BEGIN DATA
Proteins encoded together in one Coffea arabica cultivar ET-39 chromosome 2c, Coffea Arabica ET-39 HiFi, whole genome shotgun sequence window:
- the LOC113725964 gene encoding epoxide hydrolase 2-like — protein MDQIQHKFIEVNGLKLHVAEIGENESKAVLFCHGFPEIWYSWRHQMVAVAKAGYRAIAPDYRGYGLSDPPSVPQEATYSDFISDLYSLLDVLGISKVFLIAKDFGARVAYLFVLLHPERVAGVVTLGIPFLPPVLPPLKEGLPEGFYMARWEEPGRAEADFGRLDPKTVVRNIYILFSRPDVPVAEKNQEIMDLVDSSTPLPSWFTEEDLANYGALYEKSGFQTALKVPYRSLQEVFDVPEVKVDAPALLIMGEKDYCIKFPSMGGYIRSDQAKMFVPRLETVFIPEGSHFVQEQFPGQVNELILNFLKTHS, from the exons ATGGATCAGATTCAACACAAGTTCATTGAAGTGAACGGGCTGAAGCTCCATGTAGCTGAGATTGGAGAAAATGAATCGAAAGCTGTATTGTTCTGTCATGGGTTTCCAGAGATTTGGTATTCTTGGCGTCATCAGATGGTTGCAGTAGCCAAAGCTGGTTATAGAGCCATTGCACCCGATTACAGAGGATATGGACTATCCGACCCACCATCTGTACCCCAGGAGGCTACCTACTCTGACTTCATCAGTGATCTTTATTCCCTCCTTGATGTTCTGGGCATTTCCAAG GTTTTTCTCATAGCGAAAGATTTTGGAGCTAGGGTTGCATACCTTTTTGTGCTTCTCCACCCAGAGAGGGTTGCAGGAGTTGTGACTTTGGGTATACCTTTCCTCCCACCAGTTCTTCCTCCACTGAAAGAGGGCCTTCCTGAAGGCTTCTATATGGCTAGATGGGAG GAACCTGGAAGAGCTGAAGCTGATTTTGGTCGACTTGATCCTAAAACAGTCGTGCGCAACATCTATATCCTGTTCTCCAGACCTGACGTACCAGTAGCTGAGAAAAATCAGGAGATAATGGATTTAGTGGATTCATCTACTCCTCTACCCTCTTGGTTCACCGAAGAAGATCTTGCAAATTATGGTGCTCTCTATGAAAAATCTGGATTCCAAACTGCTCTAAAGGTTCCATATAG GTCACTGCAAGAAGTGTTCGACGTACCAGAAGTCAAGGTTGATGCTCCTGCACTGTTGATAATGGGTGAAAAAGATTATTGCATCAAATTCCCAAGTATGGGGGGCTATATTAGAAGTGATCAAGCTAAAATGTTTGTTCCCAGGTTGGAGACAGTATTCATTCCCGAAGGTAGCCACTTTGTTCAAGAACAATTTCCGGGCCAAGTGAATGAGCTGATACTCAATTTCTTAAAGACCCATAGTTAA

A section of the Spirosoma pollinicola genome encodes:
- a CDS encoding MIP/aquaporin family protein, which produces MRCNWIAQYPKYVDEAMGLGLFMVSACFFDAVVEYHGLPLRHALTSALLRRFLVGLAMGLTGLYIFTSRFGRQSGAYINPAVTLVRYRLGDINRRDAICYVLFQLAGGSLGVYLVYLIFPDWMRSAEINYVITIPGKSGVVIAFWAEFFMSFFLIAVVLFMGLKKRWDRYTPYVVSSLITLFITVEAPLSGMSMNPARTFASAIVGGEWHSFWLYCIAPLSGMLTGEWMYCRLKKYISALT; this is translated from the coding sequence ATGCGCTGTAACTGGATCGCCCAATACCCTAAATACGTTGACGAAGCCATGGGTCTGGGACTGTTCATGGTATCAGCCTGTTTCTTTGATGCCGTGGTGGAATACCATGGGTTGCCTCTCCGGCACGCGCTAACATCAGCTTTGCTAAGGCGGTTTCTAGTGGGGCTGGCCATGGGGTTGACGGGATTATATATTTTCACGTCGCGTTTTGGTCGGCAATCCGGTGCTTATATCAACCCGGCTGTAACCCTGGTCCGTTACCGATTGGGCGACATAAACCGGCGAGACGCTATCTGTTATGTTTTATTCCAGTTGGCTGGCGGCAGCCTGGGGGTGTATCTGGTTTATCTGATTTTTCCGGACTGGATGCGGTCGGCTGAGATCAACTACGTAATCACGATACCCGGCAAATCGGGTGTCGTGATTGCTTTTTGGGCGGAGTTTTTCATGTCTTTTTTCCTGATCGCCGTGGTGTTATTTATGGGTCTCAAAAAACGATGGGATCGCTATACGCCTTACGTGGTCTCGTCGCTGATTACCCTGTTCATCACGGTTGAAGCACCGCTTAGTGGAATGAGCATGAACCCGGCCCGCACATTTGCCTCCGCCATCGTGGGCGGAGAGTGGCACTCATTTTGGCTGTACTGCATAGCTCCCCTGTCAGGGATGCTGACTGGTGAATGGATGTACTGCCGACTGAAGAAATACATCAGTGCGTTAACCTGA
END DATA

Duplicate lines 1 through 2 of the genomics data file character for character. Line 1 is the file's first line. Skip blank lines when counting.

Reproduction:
Proteins encoded together in one Coffea arabica cultivar ET-39 chromosome 2c, Coffea Arabica ET-39 HiFi, whole genome shotgun sequence window:
- the LOC113725964 gene encoding epoxide hydrolase 2-like — protein MDQIQHKFIEVNGLKLHVAEIGENESKAVLFCHGFPEIWYSWRHQMVAVAKAGYRAIAPDYRGYGLSDPPSVPQEATYSDFISDLYSLLDVLGISKVFLIAKDFGARVAYLFVLLHPERVAGVVTLGIPFLPPVLPPLKEGLPEGFYMARWEEPGRAEADFGRLDPKTVVRNIYILFSRPDVPVAEKNQEIMDLVDSSTPLPSWFTEEDLANYGALYEKSGFQTALKVPYRSLQEVFDVPEVKVDAPALLIMGEKDYCIKFPSMGGYIRSDQAKMFVPRLETVFIPEGSHFVQEQFPGQVNELILNFLKTHS, from the exons ATGGATCAGATTCAACACAAGTTCATTGAAGTGAACGGGCTGAAGCTCCATGTAGCTGAGATTGGAGAAAATGAATCGAAAGCTGTATTGTTCTGTCATGGGTTTCCAGAGATTTGGTATTCTTGGCGTCATCAGATGGTTGCAGTAGCCAAAGCTGGTTATAGAGCCATTGCACCCGATTACAGAGGATATGGACTATCCGACCCACCATCTGTACCCCAGGAGGCTACCTACTCTGACTTCATCAGTGATCTTTATTCCCTCCTTGATGTTCTGGGCATTTCCAAG GTTTTTCTCATAGCGAAAGATTTTGGAGCTAGGGTTGCATACCTTTTTGTGCTTCTCCACCCAGAGAGGGTTGCAGGAGTTGTGACTTTGGGTATACCTTTCCTCCCACCAGTTCTTCCTCCACTGAAAGAGGGCCTTCCTGAAGGCTTCTATATGGCTAGATGGGAG GAACCTGGAAGAGCTGAAGCTGATTTTGGTCGACTTGATCCTAAAACAGTCGTGCGCAACATCTATATCCTGTTCTCCAGACCTGACGTACCAGTAGCTGAGAAAAATCAGGAGATAATGGATTTAGTGGATTCATCTACTCCTCTACCCTCTTGGTTCACCGAAGAAGATCTTGCAAATTATGGTGCTCTCTATGAAAAATCTGGATTCCAAACTGCTCTAAAGGTTCCATATAG GTCACTGCAAGAAGTGTTCGACGTACCAGAAGTCAAGGTTGATGCTCCTGCACTGTTGATAATGGGTGAAAAAGATTATTGCATCAAATTCCCAAGTATGGGGGGCTATATTAGAAGTGATCAAGCTAAAATGTTTGTTCCCAGGTTGGAGACAGTATTCATTCCCGAAGGTAGCCACTTTGTTCAAGAACAATTTCCGGGCCAAGTGAATGAGCTGATACTCAATTTCTTAAAGACCCATAGTTAA